Thank you for being so supportive all this time, Sharon.

  • Brilliant news and brilliant work, Mike! Very pleased to hear about your new endeavors. Also agree 100% about not quitting one’s day job until they’ve got the debts paid off…. or even some money socked away. Boy, is freelancing hard to break into. Boy, is it even harder to make a real living at it. If I could do it over again, i’d never have given up my day job. But at the time, I didn’t have enough confidence in myself to do “something else” and write at the same time; I thought you had to do one or the other. Not so, as we’ve learned. That “something else” is what you do until you can truly write full-time.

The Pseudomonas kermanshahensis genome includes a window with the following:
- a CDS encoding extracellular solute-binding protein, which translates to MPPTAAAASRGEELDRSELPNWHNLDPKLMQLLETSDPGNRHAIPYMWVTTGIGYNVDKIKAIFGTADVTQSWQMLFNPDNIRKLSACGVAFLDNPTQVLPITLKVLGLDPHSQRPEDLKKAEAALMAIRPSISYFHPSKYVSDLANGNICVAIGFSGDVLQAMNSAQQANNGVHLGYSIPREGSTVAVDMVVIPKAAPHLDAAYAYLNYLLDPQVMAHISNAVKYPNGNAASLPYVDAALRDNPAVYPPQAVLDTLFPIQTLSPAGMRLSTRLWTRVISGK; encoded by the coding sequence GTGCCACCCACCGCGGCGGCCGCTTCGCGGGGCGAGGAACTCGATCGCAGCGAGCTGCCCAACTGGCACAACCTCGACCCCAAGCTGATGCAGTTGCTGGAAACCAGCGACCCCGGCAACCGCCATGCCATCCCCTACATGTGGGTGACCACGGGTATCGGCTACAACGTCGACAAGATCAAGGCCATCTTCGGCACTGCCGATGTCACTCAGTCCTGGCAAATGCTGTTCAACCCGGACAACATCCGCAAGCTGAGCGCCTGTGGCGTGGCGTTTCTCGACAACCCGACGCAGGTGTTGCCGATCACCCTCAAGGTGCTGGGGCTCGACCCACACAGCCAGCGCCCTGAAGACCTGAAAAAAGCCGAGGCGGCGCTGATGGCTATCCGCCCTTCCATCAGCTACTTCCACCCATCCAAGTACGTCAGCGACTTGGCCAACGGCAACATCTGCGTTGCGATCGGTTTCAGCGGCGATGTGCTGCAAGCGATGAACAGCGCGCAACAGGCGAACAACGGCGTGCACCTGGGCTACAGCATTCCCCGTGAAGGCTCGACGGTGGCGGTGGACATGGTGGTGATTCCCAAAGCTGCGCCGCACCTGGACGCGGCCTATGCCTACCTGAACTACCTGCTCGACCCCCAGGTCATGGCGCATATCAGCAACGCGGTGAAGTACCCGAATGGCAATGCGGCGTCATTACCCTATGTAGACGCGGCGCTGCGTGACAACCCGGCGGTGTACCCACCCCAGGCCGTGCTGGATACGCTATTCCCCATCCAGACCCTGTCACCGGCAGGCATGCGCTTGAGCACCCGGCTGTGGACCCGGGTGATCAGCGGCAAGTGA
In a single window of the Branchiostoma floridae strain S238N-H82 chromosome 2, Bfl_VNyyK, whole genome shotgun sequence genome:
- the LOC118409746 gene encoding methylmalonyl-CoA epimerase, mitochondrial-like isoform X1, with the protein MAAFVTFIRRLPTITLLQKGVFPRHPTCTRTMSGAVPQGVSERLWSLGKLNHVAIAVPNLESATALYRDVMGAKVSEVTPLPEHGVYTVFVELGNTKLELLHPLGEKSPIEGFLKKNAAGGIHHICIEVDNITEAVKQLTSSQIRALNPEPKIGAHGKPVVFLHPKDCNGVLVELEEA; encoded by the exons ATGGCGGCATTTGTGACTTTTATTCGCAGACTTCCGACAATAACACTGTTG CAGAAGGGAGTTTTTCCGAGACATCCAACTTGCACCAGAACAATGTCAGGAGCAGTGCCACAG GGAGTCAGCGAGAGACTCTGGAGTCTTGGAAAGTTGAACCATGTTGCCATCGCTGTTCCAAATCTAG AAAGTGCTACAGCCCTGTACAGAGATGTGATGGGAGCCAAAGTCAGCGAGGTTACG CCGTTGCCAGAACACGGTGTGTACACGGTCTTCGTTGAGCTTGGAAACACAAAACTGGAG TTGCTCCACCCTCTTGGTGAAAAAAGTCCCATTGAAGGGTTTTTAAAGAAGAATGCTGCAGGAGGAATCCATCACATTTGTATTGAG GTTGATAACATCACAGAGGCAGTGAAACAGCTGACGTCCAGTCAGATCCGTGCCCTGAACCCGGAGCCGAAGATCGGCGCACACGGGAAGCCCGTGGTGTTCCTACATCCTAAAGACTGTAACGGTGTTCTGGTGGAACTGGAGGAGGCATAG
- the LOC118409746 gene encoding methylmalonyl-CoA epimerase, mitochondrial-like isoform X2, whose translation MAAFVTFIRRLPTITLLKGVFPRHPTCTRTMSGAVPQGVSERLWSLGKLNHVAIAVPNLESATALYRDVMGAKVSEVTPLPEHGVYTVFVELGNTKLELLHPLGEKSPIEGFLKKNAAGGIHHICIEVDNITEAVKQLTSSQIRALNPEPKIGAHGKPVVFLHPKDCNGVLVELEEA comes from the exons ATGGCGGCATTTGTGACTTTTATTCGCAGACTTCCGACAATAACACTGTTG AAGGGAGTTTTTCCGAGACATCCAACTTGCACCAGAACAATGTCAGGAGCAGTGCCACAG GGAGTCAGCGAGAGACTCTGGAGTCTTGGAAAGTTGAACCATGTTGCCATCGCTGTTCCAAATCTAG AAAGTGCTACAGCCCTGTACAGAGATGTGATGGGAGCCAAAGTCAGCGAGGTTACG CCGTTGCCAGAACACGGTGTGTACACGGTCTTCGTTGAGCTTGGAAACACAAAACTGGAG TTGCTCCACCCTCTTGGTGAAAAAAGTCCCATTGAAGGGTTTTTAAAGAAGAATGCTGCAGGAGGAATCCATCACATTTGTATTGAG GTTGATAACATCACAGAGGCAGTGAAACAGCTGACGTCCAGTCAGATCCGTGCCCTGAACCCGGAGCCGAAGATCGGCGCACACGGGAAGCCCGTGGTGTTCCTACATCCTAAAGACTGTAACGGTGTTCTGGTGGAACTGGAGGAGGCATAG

If I’m ever in Scarborough, you can bet your bippy I’m coming to learn from you. Can’t wait to hear about the other two ventures!

    • I kicked off a session on freelancing at TBEX with a 10 minute opinion-vomit, and the first thing I told everyone was “don’t go into it with any debt”. If everyone remembers that and nothing else about what I said, I’ll be happy.

      But yep, confidence is a by-product of taking risks and confidence is so damn useful. Except “confidence” is maybe not the right word. it’s more like…the knowledge that not taking the risk will hurt more. A kind of proactive self-interestedness, perhaps. Or…maybe it’s just madness. Maybe future generations, securely supported by the societies they live in, will look back at freelancers and conclude they’re idiots. In which case, we might as well take more risks and enjoy it because we’re already doomed!

      Bet you’re glad I answered your comment now.